One of my favorite books is “The Perks of Being a Wallflower,” by Stephen Chomsky. I picked it up long before it was adapted to film, so yes, I will tout that I read it before it was cool.
But you need not necessarily have read the book to know one of the most Instagram’d, Tumblr’d etc. quotes from its pages:
“We accept the love we think we deserve.”
The realistic—albeit, cynical—side of my brain says none of us deserves anything; we are born into this world with nothing and leave it the same way.
The idealistic side of me wants the good-hearted to always meet happy endings, and watch the heartbreakers step on Legos.
But often times, it comes down to the hand we get rather than how well we play our cards.
When it comes to love we think we deserve, I’ve seen these things fail more than succeed because someone wrongly thought they were entitled to something far better than they actually deserved or thought they didn’t deserve anything good at all. As a result, I’m very skeptical and slow to trust because of what I’ve seen close-up.
I’ve seen friends, family members and high school acquaintances become targets of infidelity or simply use silence as a mediation tactic.
I watched one of my friends—beautiful, insightful and intelligent, with the world at her feet—who’d began dating an equally attractive guy suddenly thrown into confusion when she failed to hear from him again after what I understood to be a successful day-long date.
I observed another acquaintance talk nonchalantly about how he’d broken up with his girlfriend of more than a year, only a few days after referring to her as the love of his life.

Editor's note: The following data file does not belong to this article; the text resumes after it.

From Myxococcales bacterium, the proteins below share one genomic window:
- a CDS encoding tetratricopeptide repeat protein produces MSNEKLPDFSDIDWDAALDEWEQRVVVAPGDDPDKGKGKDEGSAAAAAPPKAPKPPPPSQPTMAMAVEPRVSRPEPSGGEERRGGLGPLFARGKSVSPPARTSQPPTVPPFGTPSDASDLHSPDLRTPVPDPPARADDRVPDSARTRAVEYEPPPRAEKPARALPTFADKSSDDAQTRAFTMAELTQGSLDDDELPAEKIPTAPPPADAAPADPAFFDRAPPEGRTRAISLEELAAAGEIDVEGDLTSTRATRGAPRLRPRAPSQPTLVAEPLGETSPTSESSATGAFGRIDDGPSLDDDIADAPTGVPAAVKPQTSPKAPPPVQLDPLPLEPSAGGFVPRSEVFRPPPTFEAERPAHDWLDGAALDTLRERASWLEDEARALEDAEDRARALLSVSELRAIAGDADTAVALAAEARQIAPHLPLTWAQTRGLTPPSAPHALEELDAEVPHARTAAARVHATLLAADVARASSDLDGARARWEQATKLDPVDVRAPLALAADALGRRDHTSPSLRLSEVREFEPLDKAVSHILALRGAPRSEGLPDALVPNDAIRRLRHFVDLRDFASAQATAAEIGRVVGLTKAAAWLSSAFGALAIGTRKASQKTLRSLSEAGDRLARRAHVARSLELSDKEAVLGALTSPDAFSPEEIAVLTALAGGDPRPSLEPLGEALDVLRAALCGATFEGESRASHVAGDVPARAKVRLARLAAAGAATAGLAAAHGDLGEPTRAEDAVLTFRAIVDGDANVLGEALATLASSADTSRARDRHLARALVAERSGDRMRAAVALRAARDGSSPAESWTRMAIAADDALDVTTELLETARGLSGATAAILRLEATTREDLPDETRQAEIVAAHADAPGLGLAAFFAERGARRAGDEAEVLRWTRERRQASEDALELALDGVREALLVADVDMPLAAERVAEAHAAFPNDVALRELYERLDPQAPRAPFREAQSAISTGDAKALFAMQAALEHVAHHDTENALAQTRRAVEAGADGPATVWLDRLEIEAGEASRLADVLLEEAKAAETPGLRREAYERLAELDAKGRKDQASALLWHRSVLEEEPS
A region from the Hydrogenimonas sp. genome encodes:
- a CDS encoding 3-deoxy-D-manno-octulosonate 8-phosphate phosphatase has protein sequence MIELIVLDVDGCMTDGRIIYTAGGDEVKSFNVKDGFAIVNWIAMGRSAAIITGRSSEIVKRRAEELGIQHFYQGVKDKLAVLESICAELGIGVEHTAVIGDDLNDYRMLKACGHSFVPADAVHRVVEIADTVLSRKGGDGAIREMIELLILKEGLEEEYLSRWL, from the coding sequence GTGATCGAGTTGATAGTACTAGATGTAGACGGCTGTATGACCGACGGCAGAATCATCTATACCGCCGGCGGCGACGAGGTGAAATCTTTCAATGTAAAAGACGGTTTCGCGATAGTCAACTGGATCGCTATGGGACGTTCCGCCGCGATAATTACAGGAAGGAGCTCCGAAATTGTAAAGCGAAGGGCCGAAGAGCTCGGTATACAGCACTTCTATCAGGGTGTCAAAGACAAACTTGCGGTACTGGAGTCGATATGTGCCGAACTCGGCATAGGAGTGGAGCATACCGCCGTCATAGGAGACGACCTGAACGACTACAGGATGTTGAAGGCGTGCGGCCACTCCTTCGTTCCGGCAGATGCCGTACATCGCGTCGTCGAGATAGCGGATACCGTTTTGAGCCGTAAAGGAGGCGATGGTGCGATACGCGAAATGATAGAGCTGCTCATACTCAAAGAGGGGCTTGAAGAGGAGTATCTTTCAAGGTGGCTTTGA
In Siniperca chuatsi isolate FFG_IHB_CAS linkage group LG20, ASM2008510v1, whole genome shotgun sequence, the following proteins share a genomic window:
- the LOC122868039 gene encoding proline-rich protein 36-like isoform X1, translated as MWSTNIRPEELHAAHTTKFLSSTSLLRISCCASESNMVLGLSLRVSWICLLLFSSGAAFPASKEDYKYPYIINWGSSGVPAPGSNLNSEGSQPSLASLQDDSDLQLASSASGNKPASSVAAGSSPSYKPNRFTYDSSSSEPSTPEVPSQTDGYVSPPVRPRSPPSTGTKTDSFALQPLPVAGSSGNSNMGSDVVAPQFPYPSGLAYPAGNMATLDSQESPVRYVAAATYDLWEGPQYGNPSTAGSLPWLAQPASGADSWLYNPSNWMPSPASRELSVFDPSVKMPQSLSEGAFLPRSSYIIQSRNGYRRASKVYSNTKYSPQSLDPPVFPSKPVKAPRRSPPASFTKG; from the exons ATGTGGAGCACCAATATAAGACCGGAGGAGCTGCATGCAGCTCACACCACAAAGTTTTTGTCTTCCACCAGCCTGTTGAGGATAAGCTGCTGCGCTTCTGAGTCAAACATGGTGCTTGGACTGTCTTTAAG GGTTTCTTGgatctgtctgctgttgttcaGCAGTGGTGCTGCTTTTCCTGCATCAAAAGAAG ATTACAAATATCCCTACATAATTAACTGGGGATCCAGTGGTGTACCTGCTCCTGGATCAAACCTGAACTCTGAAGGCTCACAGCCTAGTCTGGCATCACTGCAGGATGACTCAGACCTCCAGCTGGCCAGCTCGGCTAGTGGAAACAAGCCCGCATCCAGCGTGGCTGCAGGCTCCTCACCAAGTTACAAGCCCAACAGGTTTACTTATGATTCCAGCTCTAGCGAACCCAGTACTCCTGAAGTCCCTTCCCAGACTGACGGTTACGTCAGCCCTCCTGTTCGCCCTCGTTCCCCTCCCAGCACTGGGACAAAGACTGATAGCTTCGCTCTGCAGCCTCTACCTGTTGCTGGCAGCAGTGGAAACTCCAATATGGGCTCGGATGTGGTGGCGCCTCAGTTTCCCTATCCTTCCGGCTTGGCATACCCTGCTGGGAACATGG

I watched yet another acquaintance publicly share her inner turmoil as her boyfriend at the time had recently broken up with her. Three weeks later, she began gushing about the (current) love of her life.
As for me, I told a friend with whom I felt safe several months ago things about me I shared with few others, which I never would have done had I known we’d part ways less than 24 hours later.
For awhile, it was (and still is) hard for me to trust people who told me what it was I deserved (be it something “better” or “perhaps not at such a high standard) because the things they’d say were either cliché, or I doubted whether or not it’s really true that I’m funny, worth it, “not like other girls” (whatever that means), blah blah blah.
I can remember trying to change myself in a number of situations to feel more deserving in some way.
In my general social life, I’ve tried to pretend that I’m more chill than I truly am (type A all day) or downplay some of my views on certain social issues, depending on my environment.
In a school or work situation, I might try to appear smarter than I am in hopes of actually becoming smarter, or I might downplay my intelligence for the sake of not hurting someone else’s ego.
In my dating life, I’d concern myself with not being thin enough, feminine enough, like-other-girls enough and sadly in some cases, just unintelligent enough to again, not hurt someone’s ego.
Fortunately during times that I worry I’m not outgoing or fun enough for the most important people in my life who happen to be hardcore extroverts, I’m assured all the time by them that I’m more than enough.
I don’t know what I deserve, exactly, when it comes to any sort of acceptance. Does anyone? Maybe it’s like what I said before—none of us actually “deserves” anything.
Or, if we do deserve better, perhaps it starts with bettering ourselves.
There are things I need to change about myself to get where I need to be, wherever that is. God knows I do.
But I never want to change myself so much that I don’t recognize me, or that I feel there’s no part of me that can be appreciated unless I do away with everything else.
Because at the end of the day, when I get that grad school acceptance, project or promotion, insanely awesome social life, I don’t want it to be because the person I pretended to be was more deserving of it than I was.